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The idea for a parade on Thanksgiving originated in Philadelphia back in 1920, thanks to Gimbels department store. In the intervening century, a city to the north has stolen the thunder, presenting a glittery Turkey Day spectacle broadcast around the nation.
But if you’re looking for something that captures the day’s spirit, Philly’s parade is better.
Thanksgiving has roots in colonialism, and remains inextricably connected with capitalism (that first parade was all marketing, and the holiday is now considered the kickoff to shopping season) but the holiday is being reclaimed. Many Americans use it as a chance to reflect, give back, and give thanks for family, friends, and being alive.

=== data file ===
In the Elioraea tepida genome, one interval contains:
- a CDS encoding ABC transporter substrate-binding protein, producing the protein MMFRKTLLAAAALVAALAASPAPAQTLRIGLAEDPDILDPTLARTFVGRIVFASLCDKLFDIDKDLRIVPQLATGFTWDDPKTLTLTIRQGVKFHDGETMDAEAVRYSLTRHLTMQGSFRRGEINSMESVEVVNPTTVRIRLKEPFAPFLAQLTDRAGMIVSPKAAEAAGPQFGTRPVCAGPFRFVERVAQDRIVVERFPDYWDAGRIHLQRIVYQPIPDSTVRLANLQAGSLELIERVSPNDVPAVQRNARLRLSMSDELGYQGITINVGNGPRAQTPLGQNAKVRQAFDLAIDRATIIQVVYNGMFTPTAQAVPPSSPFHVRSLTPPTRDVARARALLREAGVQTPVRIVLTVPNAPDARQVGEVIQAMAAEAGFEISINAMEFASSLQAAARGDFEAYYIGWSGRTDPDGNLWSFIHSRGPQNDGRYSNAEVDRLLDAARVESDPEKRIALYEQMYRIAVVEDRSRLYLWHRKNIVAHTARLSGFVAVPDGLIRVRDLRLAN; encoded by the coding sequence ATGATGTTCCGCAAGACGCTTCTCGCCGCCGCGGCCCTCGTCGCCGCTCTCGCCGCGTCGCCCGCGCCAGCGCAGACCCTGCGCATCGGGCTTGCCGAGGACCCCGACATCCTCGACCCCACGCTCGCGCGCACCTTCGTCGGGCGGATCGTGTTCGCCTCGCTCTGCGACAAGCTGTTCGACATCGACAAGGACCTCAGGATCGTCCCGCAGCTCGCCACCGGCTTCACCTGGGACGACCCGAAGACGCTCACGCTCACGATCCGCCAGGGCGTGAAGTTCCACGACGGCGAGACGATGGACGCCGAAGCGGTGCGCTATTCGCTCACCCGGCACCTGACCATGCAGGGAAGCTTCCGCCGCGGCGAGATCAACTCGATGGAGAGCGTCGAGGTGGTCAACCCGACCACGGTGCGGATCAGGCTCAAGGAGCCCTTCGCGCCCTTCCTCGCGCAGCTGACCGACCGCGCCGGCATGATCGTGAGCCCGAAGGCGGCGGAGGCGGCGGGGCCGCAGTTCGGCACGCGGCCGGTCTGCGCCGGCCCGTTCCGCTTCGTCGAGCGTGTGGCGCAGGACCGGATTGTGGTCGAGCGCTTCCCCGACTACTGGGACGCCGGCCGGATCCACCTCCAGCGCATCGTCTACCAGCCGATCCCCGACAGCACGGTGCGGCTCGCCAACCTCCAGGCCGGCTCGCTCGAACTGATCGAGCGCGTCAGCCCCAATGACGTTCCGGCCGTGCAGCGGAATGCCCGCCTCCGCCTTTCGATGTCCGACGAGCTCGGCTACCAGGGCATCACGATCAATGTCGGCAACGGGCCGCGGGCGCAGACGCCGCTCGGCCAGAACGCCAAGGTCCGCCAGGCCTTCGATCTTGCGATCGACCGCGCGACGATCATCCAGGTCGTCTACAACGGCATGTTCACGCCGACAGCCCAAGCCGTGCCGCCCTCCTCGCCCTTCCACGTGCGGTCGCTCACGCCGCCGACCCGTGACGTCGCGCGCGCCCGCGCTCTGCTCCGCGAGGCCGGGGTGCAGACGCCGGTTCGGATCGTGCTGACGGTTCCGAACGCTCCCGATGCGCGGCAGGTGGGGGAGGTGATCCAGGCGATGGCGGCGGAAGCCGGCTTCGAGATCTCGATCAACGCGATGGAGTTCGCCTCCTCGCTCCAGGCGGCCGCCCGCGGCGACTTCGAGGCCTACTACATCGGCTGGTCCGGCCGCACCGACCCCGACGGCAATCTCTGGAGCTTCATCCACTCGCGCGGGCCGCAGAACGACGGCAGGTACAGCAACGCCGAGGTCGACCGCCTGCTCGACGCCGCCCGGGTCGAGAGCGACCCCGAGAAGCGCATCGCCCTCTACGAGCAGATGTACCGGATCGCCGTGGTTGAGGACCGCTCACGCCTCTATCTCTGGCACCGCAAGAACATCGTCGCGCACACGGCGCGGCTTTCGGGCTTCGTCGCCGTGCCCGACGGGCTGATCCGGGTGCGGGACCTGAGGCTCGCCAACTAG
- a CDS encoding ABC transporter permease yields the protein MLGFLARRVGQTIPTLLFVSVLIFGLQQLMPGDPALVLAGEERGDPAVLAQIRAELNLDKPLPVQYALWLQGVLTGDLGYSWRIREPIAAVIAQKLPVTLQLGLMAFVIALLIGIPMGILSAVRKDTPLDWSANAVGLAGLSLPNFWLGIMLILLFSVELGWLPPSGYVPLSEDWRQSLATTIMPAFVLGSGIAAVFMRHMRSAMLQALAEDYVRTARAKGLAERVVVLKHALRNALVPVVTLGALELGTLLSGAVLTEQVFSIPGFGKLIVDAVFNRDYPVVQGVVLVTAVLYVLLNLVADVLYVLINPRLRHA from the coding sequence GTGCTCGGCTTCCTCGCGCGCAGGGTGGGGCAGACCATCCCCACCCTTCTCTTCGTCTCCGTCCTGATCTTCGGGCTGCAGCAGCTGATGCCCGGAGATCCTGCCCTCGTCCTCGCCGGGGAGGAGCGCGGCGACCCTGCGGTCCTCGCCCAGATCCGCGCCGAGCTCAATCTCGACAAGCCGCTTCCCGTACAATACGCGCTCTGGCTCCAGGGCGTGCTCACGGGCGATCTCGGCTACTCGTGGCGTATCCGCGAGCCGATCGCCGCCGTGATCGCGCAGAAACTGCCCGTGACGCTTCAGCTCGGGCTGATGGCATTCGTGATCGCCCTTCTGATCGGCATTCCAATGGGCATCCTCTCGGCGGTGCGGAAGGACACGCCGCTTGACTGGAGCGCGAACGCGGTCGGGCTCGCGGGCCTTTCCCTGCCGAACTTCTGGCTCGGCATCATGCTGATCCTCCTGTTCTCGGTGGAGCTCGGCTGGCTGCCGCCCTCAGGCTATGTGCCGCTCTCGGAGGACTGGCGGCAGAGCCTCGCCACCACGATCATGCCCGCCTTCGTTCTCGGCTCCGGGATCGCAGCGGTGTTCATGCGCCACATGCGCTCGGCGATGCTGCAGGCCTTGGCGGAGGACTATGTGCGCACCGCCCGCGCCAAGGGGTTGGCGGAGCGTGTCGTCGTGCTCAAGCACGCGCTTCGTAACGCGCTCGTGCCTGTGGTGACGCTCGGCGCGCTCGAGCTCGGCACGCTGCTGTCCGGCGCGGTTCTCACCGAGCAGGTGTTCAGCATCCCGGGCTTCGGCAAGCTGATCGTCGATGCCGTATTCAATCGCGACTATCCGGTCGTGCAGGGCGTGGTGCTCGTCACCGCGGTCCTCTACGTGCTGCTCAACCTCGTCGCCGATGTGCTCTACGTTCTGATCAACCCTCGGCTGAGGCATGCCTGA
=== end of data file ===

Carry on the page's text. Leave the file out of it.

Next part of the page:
The Philadelphia parade conveys that gratefulness for the everyday existence we all share.
Its floats are kind of frumpy. Its celebrities are local: this year they included Gritty, Jeopardy champ Ryan Long, and — in a kind of a coup, because she’s pretty famous now — Quinta Brunson of “Abbott Elementary.” Yet the volunteers pulling the balloons, the highschoolers marching in the bands, the spectators along the sidelines, every person involved full of smiles and cheer.
On a perfect sunny day, the city gave itself an opportunity to be thankful.